Shifting from Bain, Romney attacks 'Chicago-style politics'

Mitt Romney looked to move beyond President Obama’s attacks on his links to Bain Capital on Monday with a new line of attack accusing the White House of favoring political donors with government contracts.

In an appearance on Fox News, the presumptive GOP presidential nominee said the ties between the Obama administration and donors “stinks to high heaven.”

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“This is a tough time for the people of America. But if you’re a campaign contractor to Barack Obama, your business may stand to get millions or hundreds of millions in cash from the government,” Romney said. “I think it’s wrong, stinks to high heaven, and I think the administration has to explain how it is they would consider giving money to campaign contributors’ businesses.”

The attack on Obama for bringing “Chicago-style politics” to Washington comes after a news cycle dominated by stories about Romney’s background at the Bain private-equity firm, and the Republican’s decision to keep some of his tax records private.

Romney’s campaign also released a new Web ad Monday to push the attack, using a clip of Obama singing Al Green's "Let's Stay Together" to insinuate lingering ties between donors and the administration — a musical rebuttal, of sorts, to an Obama television commercial featuring Romney's off-key rendition of “America the Beautiful.”

And on a conference call with reporters, Romney aides said they would begin collecting examples of Obama's “Chicago-style politics” into a central place — presumably either an online or television ad campaign — to show voters the “pattern” of contracts being awarded to donors.

“There are countless examples of this over the past three and a half years, whether it’s the Department of Energy or the stimulus bill, or the Department of Health and Human services and the ObamaCare bill, and over the course of the next few days we're going to be highlighting some of these examples of how the Obama economy works,” said Romney adviser Ed Gillespie.

While Romney looked to score points by pointing to ties between Obama’s political bundlers and government contracts, his campaign maintained Monday they themselves would not disclose, as Obama has done, their own fundraising bundlers — the very campaign operatives they point to as receiving “kickbacks” and high-level political appointments from the White House.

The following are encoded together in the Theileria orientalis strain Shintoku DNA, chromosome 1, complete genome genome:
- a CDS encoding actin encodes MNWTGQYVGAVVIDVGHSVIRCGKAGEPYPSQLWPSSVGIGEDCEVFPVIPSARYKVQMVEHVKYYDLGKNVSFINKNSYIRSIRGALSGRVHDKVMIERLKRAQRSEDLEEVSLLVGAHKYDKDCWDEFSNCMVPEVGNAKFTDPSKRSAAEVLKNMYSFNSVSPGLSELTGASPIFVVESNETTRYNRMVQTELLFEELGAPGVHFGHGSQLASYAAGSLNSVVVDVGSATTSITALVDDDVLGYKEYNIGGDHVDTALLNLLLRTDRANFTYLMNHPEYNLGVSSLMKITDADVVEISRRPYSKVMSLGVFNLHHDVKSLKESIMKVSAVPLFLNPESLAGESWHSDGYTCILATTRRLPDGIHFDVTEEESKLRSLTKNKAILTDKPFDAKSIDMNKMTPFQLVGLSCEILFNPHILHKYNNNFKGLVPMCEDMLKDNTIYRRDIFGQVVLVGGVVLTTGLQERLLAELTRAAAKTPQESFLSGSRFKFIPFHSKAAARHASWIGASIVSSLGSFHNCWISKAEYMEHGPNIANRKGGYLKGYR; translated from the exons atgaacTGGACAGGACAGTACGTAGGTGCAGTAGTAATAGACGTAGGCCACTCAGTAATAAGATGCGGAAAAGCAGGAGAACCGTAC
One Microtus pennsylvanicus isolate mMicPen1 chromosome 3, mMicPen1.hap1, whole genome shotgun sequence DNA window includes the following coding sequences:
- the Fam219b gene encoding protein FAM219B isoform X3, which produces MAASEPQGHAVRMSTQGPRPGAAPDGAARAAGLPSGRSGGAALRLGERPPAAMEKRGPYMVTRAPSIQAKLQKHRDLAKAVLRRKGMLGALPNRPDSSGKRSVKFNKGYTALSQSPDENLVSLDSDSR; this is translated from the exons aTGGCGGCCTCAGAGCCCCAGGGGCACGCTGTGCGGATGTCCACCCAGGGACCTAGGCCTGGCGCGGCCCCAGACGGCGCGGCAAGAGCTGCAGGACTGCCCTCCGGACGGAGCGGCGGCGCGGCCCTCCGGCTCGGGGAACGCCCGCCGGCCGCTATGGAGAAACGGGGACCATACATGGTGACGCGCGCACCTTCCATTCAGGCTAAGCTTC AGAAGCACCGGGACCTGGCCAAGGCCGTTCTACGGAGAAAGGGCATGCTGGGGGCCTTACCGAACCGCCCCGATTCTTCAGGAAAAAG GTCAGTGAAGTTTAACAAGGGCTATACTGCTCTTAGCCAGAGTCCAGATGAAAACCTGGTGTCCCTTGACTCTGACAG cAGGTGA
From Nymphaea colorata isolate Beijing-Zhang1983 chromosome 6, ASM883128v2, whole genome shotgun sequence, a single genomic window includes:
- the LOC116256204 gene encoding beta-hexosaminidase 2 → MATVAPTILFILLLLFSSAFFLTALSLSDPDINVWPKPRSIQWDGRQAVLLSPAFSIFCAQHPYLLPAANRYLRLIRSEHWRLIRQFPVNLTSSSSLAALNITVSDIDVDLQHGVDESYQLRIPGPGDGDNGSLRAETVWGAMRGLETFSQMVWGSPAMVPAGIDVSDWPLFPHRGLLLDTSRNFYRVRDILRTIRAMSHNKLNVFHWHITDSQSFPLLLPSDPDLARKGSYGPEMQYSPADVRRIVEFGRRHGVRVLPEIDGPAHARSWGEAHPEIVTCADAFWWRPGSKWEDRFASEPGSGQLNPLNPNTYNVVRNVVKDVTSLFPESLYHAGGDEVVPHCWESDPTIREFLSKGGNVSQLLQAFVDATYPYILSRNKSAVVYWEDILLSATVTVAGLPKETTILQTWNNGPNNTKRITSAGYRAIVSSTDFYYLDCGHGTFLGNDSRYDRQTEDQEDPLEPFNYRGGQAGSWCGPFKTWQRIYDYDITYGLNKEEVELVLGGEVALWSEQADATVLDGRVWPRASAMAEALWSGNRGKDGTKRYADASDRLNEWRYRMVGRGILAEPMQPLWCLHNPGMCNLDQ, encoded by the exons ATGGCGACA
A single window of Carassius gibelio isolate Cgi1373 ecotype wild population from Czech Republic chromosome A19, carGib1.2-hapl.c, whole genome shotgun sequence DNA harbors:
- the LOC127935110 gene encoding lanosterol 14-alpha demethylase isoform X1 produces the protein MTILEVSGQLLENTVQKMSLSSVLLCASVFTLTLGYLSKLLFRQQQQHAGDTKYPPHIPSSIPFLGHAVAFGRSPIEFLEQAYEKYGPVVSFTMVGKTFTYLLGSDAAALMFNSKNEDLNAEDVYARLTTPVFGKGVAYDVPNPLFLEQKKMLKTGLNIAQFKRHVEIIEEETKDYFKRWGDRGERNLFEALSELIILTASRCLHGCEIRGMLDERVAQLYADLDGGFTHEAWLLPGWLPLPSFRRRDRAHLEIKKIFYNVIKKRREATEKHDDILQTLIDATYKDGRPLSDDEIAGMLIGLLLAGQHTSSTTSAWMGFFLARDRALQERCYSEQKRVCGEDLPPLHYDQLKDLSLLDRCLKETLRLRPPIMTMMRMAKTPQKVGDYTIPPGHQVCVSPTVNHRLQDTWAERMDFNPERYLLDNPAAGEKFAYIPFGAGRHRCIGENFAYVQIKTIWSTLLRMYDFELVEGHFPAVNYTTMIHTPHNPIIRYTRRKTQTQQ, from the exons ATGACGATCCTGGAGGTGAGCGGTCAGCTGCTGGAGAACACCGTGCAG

The decision provides more ammunition to Democrats, who have accused Romney of a lack of transparency.

Asked about this apparent discrepancy during the call Monday, Gillespie punted. “The issue here is not so much the appointments and that kind of thing,” he said. “It's the contracts, the subsidies, the loan guarantees, the waivers. ... The difference here is the approach in policy and how you make the decisions.”

Romney's refusal to disclose his bundlers gives the Obama campaign another opportunity to press the Republican hopeful over disclosure — and feeds into a sustained push for Romney to turn over additional documentation about his tenure at Bain Capital and his personal finances that seemed to be gaining steam over the weekend.

On ABC News's “This Week” Sunday, conservative columnist George Will and Republican strategist Matthew Dowd both called on Romney to turn over additional tax returns, while conservative pundit Bill Kristol told Fox News it was “crazy” to try to withhold the documents.

Romney told Fox News on Monday that neither Sens. John McCain (R-Ariz.) nor John Kerry (D-Mass.) had released more than a years' worth of tax returns as candidates, and again criticized the Obama campaign for its suggestion last week he might have lied to the Securities and Exchange Commission about his time at Bain.

“Well, I think when people accuse you of a crime you have a reason to go after them pretty hard, and I’m going to continue going after him,” Romney said. “I am proud of the record I had in my business career, helping to turn around the Olympics and as governor of the state of Massachusetts. But what does it say about a president whose record is poor that all he can do in his campaign is attack me?”

The Romney campaign tried to portray confidence Monday, telling reporters that casual voters frustrated with the economy would relate to their newest line of attacks.

“The fact is there is a sense of Chicago-style politics that's brought in Washington, D.C. and people are fed up with that,” said Gillespie. “They don't want to see an economy where who you know is more important than what you know.”

A Romney campaign memo from pollster Neil Newhouse argues that the president's attacks on Bain Capital aren't working, noting the president is only maintaining a small advantage in national polls.

“If throwing the kitchen sink at Gov. Romney while leveraging a two-to-one ad-spending advantage doesn’t move numbers for the President, that’s got to tell you something about the state of the electorate: Voters are frustrated with President Obama’s failure to keep his promises from the 2008 campaign and don’t truly believe the next four years will be any different from the last three and a half,” Newhouse wrote. “The Obama campaign’s misleading advertising can’t make up for the failed policies of this administration.”

But there is evidence the attacks are gaining some traction, and frustrating the Romney campaign — especially as polls in pivotal swing states show Romney's lead on economic questions eroding. On Monday morning, the president continued to hammer Romney on the issue during an interview with a Portsmouth, Va., television station WAVY.

“Mr. Romney claims that he's Mr. Fix-It for the economy because of his business experience, and so I think voters entirely legitimately want to know well what exactly was his business experience,” said Obama.